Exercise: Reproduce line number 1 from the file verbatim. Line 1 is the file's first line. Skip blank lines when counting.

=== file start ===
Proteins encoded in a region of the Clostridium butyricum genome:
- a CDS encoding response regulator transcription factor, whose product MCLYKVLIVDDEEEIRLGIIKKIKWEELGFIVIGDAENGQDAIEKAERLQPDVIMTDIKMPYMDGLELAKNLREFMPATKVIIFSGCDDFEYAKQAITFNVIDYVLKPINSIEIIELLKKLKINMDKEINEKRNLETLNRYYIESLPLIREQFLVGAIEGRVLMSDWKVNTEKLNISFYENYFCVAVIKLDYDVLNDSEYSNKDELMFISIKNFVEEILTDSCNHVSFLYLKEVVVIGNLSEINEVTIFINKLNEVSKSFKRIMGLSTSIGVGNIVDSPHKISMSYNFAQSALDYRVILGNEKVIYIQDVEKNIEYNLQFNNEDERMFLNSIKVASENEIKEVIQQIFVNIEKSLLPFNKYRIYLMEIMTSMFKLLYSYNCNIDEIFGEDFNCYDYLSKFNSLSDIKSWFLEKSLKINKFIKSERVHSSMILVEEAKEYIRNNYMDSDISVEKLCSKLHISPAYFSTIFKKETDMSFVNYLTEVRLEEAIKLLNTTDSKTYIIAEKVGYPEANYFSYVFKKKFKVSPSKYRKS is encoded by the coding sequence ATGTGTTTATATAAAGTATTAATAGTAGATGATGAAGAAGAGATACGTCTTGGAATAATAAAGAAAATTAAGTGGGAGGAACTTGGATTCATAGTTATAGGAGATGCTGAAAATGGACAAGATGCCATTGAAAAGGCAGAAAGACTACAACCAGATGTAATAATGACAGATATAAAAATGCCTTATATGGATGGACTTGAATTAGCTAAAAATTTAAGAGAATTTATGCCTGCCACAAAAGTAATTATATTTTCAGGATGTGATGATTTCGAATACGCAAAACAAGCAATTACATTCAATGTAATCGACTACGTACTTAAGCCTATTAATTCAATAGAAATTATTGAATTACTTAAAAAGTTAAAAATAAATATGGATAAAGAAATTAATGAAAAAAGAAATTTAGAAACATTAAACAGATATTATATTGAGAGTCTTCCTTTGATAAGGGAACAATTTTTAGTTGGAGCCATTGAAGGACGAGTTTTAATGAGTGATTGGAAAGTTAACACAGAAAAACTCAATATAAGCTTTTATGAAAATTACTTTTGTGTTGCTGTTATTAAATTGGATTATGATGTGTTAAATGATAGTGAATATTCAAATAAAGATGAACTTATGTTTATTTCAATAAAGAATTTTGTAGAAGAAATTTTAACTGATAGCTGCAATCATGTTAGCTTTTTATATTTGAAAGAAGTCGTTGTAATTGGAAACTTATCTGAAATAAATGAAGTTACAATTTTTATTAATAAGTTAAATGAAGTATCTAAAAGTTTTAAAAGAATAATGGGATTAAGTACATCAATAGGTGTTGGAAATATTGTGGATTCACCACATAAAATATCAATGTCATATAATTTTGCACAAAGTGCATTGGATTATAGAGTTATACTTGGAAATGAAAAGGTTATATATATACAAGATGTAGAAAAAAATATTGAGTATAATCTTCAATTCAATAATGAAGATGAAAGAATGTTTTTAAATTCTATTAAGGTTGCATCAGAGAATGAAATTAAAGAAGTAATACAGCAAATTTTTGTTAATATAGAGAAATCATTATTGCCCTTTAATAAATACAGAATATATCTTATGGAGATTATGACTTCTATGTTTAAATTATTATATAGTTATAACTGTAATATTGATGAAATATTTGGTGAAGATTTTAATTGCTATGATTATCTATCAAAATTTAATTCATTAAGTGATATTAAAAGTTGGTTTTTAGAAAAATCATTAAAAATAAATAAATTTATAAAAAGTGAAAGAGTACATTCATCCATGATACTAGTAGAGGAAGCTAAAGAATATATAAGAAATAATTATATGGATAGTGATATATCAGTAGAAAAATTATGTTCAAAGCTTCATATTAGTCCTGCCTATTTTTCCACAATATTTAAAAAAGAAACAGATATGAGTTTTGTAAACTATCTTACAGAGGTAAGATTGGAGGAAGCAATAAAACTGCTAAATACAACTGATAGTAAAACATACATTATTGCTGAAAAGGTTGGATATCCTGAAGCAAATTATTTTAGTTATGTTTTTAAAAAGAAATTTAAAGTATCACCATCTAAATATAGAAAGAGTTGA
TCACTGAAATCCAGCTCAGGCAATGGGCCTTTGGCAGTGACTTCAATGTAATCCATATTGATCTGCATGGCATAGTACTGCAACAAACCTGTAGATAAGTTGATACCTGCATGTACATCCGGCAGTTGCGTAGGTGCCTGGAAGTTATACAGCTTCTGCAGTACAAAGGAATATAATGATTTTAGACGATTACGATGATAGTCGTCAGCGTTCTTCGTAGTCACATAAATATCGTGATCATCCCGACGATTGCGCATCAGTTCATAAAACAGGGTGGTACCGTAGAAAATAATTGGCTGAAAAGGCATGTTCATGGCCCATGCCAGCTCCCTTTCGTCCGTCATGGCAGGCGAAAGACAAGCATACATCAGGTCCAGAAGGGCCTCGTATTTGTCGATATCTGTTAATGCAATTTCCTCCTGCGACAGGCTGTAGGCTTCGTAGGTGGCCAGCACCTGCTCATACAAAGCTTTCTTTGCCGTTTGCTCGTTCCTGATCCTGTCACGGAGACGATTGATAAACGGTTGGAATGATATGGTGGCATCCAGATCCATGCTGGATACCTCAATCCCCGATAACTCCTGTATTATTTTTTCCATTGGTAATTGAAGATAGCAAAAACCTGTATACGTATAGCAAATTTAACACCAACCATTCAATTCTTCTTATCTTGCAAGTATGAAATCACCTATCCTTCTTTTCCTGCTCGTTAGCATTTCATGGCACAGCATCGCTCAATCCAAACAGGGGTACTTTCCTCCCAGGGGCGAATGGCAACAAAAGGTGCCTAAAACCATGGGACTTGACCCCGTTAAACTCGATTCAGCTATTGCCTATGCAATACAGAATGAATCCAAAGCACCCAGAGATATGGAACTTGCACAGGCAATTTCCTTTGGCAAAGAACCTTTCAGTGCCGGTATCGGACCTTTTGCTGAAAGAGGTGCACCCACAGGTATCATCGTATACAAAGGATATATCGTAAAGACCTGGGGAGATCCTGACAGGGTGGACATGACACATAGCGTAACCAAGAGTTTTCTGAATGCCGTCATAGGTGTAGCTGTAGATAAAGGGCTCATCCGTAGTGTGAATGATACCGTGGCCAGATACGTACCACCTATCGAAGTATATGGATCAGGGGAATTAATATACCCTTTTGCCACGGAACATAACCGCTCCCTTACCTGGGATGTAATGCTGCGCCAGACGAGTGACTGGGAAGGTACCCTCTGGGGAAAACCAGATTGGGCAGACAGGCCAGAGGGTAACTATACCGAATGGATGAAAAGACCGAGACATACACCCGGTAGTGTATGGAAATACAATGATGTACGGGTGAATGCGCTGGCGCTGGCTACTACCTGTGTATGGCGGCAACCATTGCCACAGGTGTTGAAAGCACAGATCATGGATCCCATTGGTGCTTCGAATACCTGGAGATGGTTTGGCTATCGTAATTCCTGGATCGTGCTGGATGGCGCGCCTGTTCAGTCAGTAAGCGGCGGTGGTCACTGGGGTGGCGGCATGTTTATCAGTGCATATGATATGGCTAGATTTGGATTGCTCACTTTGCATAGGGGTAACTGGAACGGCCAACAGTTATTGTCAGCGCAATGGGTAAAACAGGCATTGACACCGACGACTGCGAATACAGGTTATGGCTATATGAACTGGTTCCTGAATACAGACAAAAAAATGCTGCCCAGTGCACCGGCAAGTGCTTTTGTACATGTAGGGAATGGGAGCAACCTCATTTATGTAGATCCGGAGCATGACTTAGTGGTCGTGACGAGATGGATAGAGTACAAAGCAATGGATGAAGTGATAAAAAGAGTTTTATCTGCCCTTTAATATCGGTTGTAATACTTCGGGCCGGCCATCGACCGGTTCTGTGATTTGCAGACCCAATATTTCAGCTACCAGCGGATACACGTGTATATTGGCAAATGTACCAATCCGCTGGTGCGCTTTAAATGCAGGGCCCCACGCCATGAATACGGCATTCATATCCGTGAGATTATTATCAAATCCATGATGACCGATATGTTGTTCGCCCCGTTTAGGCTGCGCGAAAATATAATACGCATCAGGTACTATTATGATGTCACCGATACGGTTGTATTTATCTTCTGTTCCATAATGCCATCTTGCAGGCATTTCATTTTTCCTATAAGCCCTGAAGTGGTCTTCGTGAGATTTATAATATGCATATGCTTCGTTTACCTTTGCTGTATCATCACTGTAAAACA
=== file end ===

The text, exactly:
Proteins encoded in a region of the Clostridium butyricum genome: